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Il Dolce Far Niente – The Art of Doing Nothing

Editor’s note – today we recognize National Nothing Day, all day. So sit back, relax, and do…nothing!

Even if we’re not Protestant, many of us still subscribe to the Protestant work ethic.

nothing day, il dolce far niente, keeping busy, midlife, midlife women

 

We’ve simply got to be doing something. In motion. All the time.

{Ok, maybe my generation was the last. I’m not so sure younger generations have it. }

I stayed with someone I know once after she gave a dinner party. I wanted to go to bed but she stayed up washing dishes, cleaning up and mopping (yes, MOPPING) so that by 1 a.m. her pristine house looked like no one had ever been there. {It was remarkable to me. I think I’ve even blogged about this before.}

Although of Italian descent, she is clearly unfamiliar with the concept of carefree idleness. Italians call it dolce far niente: the sweetness of doing nothing, and it describes my life these past months.

It’s harder to do than it sounds.

“So what do you do?” people I’ve just met ask.
“So what do you do all day?” my friends ask.
“So what are you going to do?” my angels of mercy ask.

People want others to work. To be productive. To do something with their lives. To not squander their gifts.

I get that. People I know expect me to have a hard time with doing nothing. A harder time than I’m actually having.

I worked for decades.

I started working when I was 12, for my father, in his pediatric office. When I was old enough for a work permit, I held summer jobs. I worked full-time or almost through my second half of college and through grad school. Then, I went straight to full-time professional work, no breaks.

Two years ago, my husband suggested that I leave my consulting job. He saw that I should have quit several years before, and affirmed that we could manage fine without my salary. He suggested I continue to teach at a local university, for the love of it. So I did, until I left Florida a year ago.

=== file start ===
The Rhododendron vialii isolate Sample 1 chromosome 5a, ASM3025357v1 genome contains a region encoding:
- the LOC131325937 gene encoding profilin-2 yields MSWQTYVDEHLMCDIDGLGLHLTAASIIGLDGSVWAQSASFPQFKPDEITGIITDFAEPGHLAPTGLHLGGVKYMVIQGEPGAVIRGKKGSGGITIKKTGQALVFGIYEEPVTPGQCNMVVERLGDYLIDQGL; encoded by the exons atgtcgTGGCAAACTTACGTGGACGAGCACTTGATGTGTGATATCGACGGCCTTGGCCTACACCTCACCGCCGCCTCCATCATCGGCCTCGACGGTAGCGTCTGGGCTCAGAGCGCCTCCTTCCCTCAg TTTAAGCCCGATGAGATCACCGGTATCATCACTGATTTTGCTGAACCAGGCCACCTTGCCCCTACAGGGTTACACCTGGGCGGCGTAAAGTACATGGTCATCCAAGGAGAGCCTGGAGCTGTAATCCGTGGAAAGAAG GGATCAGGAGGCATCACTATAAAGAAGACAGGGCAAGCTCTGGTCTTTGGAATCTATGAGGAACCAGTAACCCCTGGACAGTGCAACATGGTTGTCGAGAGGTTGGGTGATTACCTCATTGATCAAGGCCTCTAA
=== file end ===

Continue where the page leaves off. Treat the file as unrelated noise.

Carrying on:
Since then, I’ve done a little bit of consulting, but nothing else.Part of me feels a little guilty, I have to admit, that I’m not doing anything “productive.”

I should be writing a book like I planned.
I should go back to teaching writing. Or teaching something.
I should do some consulting.

But I’ve enjoyed il dolce far niente far more than even I thought.

The days go by quickly.
I cook fun meals.
I see friends.
I read. A lot.
I write. But mostly for the blog.
There’s Netflix, Hulu, Showtime, HBO and On Demand.
Facebook is a fun time-suck.
I see my friends.
I feed the homeless.
I spend time with my trainer.
We’ve moved, twice.
We travel.
And I’ll soon be doing mixed-media collage at a local art studio,
something I’ve wanted to do for a long time.

Still, though, there’s part of me that feels that something
is missing. That when days meld into each other without clear demarcation and a greater purpose, they have no meaning.

After a while, il dolce far niente wears a little thin.

I don’t feel forced to do something just to be doing it.
But since I am blessed to not have to do anything in particular,
I am actively thinking about what I’d really like to do.

And just as I wrote that, this came on the radio:

“If she knew what she wants….”

Read more from Carol A. Cassara on her blog

Carol A. Cassara

I'm an essayist, a blogger, a teacher and someone who loves to live out loud. My essays have been published in Chicken Soup for the Soul, the Christian Science Monitor and various literary and news publications.

Carol A. Cassara

I'm an essayist, a blogger, a teacher and someone who loves to live out loud. My essays have been published in Chicken Soup for the Soul, the Christian Science Monitor and various literary and news publications.

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Kathy @ SMART Living 365.com

Thursday 16th of January 2014

Hi Carol! Thanks for the great reminders here. And isn't it funny how busy you can still be when you don't have to do anything? Here in the Palm Springs area of California there is a HUGE retirement community and they all make me tired just trying to keep up! While I still work (some) I try to take some time every single day to do nothing. Some of the sweetest times I have are just sitting and chatting with my husband while throwing a ball for the dog. Sometimes I catch myself with the thought--well if I just did this or that then I'd be...what? Happier? I don't think so. Good fro you for living a very slow and sweet life right now. ~Kathy

Anne Parris

Thursday 16th of January 2014

You're like Sharon. I've never seen anyone do so much work from a Hawaiian vacation!

Carol Cassara

Thursday 16th of January 2014

Such a bad habit. from my high tech days when we worked nonstop. I've broken that habit, now, though.

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